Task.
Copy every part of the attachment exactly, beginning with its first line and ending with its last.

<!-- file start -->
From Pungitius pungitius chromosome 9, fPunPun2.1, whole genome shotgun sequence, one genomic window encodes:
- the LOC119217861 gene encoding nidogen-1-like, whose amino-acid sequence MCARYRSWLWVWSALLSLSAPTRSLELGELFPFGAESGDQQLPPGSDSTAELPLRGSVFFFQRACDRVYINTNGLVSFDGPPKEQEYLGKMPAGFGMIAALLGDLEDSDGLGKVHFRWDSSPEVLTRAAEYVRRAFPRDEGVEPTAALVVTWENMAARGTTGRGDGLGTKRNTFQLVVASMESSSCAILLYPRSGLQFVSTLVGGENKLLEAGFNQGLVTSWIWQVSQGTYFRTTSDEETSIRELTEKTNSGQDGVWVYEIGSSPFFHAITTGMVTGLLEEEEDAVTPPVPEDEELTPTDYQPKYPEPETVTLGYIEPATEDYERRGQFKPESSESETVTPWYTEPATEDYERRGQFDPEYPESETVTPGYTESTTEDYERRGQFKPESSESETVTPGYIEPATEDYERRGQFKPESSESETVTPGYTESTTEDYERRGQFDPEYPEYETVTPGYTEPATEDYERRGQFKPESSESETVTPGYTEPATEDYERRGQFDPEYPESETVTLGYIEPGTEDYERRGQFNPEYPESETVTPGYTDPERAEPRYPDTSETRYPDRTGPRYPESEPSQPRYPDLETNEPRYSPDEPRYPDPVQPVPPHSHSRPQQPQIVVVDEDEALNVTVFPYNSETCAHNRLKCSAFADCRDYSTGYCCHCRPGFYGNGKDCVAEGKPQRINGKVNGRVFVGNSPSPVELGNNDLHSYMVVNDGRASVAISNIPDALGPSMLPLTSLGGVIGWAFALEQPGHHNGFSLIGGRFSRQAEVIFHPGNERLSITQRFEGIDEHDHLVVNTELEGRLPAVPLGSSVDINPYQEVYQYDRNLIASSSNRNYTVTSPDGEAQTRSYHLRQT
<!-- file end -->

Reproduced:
From Pungitius pungitius chromosome 9, fPunPun2.1, whole genome shotgun sequence, one genomic window encodes:
- the LOC119217861 gene encoding nidogen-1-like, whose amino-acid sequence MCARYRSWLWVWSALLSLSAPTRSLELGELFPFGAESGDQQLPPGSDSTAELPLRGSVFFFQRACDRVYINTNGLVSFDGPPKEQEYLGKMPAGFGMIAALLGDLEDSDGLGKVHFRWDSSPEVLTRAAEYVRRAFPRDEGVEPTAALVVTWENMAARGTTGRGDGLGTKRNTFQLVVASMESSSCAILLYPRSGLQFVSTLVGGENKLLEAGFNQGLVTSWIWQVSQGTYFRTTSDEETSIRELTEKTNSGQDGVWVYEIGSSPFFHAITTGMVTGLLEEEEDAVTPPVPEDEELTPTDYQPKYPEPETVTLGYIEPATEDYERRGQFKPESSESETVTPWYTEPATEDYERRGQFDPEYPESETVTPGYTESTTEDYERRGQFKPESSESETVTPGYIEPATEDYERRGQFKPESSESETVTPGYTESTTEDYERRGQFDPEYPEYETVTPGYTEPATEDYERRGQFKPESSESETVTPGYTEPATEDYERRGQFDPEYPESETVTLGYIEPGTEDYERRGQFNPEYPESETVTPGYTDPERAEPRYPDTSETRYPDRTGPRYPESEPSQPRYPDLETNEPRYSPDEPRYPDPVQPVPPHSHSRPQQPQIVVVDEDEALNVTVFPYNSETCAHNRLKCSAFADCRDYSTGYCCHCRPGFYGNGKDCVAEGKPQRINGKVNGRVFVGNSPSPVELGNNDLHSYMVVNDGRASVAISNIPDALGPSMLPLTSLGGVIGWAFALEQPGHHNGFSLIGGRFSRQAEVIFHPGNERLSITQRFEGIDEHDHLVVNTELEGRLPAVPLGSSVDINPYQEVYQYDRNLIASSSNRNYTVTSPDGEAQTRSYHLRQT